Okay For Now by Gary D. Schmidt

okay-for-now1Cindy: Fans of Newbery Honor title The Wednesday Wars will be delighted with Schmidt’s new companion novel, Okay For Now (Clarion 2011).  “I’m not lyin’.” Doug Swieteck is dismayed to learn that his father lost his job and is relocating the family to the small upstate New York town, “Stupid Marysville.”

I hate this town.

I hate that we had to come here.

Doug is comforted somewhat by Holling’s going away gift of Joe Pepitone’s New York Yankees autographed jacket but even that treasure is not enough. He has a rough start to 8th grade in the tiny school of kids who all grew up together in a town that knows everybody’s business.  Fitting in is never easy, but when his older brother with his “twisted criminal mind” quickly earns a bad reputation for stealing, Doug is found guilty by association by his classmates and the bulk of adults in the school and town. “Terrific.” Add plot threads about another brother’s return from Vietnam with damaged eyes and missing legs, Doug’s abusive father and his crony friends, illiteracy, the Apollo moon flights, participation in a Broadway show and Doug’s grocery bike-delivery job to the eccentric citizens of stupid Marysville and there’s a lot going on in this story that hits on all emotions.

But this is a Gary Schmidt novel, and so, don’t forget to add in some culture, this time in the form of a unifying theme of art and composition through the bird paintings of John James Audubon. Each chapter opens with a reproduction of one of Audubon’s works from a valuable book on display under glass at the local library where Doug takes refuge…not for the books, but for the first painting of the diving Arctic Tern that draws him in. The librarian takes him under his wing, so to speak, and teaches him how to draw (and how to observe) through the months of adjustment. Our sixth graders study famous scientists and Audubon is on the list. The students are intrigued by the massive book we have of his paintings and gently turn the pages to see the art. We keep it out on p1000367-cropped-smdisplay on top of the reference shelves year-round and it will definitely be highlighted when I booktalk Schmidt’s book. I read this book back in January and yet Doug and his story haunts me still. On vacation in Key West a few weeks ago, I stumbled upon an Audubon home. I toured the gardens where he spent six weeks drawing 22 native Florida Keys birds and toured the captain’s house who gave him room and board for his stay. Seeing the hand-colored prints and reading the notes from his time there (“A Prize! A Prize!” when he found a new species for his collection) raised goosebumps and brought this book even further to life for me. (And, I’m lusting after that gorgeous book display stand!)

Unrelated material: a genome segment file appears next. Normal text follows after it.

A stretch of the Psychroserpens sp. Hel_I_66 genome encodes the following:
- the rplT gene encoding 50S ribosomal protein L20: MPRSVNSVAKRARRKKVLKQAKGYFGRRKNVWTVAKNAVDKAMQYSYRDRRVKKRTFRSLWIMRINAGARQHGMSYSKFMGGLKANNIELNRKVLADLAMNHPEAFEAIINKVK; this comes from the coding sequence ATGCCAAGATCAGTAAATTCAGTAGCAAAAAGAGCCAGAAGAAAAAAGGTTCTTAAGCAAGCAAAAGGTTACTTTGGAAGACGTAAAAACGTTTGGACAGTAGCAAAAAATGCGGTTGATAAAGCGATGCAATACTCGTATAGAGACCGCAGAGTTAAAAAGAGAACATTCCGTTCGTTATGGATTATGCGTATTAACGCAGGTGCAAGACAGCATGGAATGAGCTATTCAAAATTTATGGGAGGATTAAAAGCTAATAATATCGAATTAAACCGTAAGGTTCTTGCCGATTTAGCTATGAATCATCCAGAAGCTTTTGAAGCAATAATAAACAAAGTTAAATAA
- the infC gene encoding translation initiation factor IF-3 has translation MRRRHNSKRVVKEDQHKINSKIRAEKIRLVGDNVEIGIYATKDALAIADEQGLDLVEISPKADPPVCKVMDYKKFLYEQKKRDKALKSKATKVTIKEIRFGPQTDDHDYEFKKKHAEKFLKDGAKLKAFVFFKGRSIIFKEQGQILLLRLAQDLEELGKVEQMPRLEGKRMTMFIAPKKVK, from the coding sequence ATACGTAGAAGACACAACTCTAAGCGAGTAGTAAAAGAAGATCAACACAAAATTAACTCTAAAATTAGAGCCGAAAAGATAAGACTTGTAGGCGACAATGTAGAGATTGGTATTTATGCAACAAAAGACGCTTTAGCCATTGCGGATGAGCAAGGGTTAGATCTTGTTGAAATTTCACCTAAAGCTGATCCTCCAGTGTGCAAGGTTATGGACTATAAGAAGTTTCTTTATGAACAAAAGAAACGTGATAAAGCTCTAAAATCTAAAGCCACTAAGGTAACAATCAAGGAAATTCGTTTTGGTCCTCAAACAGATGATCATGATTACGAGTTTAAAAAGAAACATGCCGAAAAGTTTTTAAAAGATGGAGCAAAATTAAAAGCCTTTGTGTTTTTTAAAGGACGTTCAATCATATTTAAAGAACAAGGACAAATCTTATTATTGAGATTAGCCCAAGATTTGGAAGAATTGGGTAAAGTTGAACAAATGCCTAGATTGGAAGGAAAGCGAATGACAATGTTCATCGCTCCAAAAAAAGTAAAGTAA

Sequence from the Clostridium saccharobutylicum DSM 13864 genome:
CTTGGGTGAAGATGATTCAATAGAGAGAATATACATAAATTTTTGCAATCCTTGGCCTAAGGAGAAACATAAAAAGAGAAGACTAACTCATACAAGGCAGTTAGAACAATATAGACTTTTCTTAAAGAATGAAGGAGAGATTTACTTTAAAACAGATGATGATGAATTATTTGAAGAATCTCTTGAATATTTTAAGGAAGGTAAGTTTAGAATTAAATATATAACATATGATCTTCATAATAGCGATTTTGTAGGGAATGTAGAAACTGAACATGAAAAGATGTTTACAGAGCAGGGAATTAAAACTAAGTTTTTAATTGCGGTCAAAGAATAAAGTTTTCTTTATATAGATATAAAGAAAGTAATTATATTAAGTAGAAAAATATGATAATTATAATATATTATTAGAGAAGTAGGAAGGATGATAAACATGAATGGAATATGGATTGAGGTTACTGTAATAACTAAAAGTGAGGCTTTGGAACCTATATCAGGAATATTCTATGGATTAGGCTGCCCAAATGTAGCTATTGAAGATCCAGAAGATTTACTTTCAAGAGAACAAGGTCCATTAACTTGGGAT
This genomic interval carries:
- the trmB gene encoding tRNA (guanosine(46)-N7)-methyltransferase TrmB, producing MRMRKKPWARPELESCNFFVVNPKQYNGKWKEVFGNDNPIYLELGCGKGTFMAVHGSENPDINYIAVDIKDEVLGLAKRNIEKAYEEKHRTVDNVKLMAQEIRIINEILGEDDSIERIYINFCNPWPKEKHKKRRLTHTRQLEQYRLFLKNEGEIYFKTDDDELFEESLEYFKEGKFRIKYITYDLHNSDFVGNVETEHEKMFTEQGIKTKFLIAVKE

This is a book that doesn’t get the adults out of the way and yet Doug maintains control over his story. even addressing the reader. There are evil adults here, but most of the characters help Doug cope with his hardships and open his eyes to what a teacher tells him the astronauts might find on the moon…possibility.

Lynn: I too read this book months ago and yet when I reviewed my notes the reading experience came right back.  What a storyteller Schmidt is!  This is a big-hearted emotional roller coaster of a book.  I was laughing and weeping, ready to pin medals on some characters and kick others in the backside.  The story and the characters completely pulled me in and I cared deeply about what happened to them all.  This is a just-one-more-chapter book, nearly impossible to put down.

One of the elements I especially enjoyed is Schmidt’s great skill at showing us the place, the people and the pieces of the puzzle, and then letting us figure it out.  The reader is allowed to discover what is happening and who these people really are without being told.  Schmidt’s world-view is warmly optimistic and he clearly sees the good in people and through his characters we come to that same place.  Schmidt crafts scenes with a deliberate understatement that served to intensify the emotional experience for me.  For those of you who have read the book, there is a scene in the gym with a tattoo that seared itself into my heart!

There are also some big leaps of faith required and a plot element or two too many for this to be a perfect book but Schmidt engaged me so completely that I was willing to follow Doug Swieteck anywhere!

There is so much to talk about with this book and it would make a terrific discussion book for bookclubs and classrooms!   But we’ve gone on too long already so just make sure to get to this amazing book soon!



About the Author:

Cindy Dobrez and Lynn Rutan are Booklist reviewers and middle-school librarians who have chaired both ALA’s Best Books for Young Adults and the Michael L. Printz Award for YA Literature committees. Follow Bookends on Twitter at @BookendsBlog. You can also find Cindy at @cdobrez and Lynn at @482april.

3 Comments on "Okay For Now by Gary D. Schmidt"

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  1. labsnbooks@aol.com' Brenda Kahn says:

    Love your review Ladies! I read Okay for Now the last week in January. That week, I marked it and Small Persons wilth Wings as a 2011 favorite. Except for 2 picture books, I have yet to give a novel that designation. Nothing else has wowed me (yet).

    I just got my finished copy and plan on displaying it with our Audubon book as well. The book won’t sit on display long, though. There are a handful of sixth graders who are Wednesday Wars fans that are eagerly awaiting the completion of cataloging.


  2. pl04bps@birmingham.k12.mi.us' Pam L. says:

    I so loved this book and The Wednesday Wars. While they’re both middle school books, I think my 9th graders would like it as well.

    Have either of you ever heard Gary speak, perhaps at your school? Wondering if he’d be a good secondary school author for a visit.

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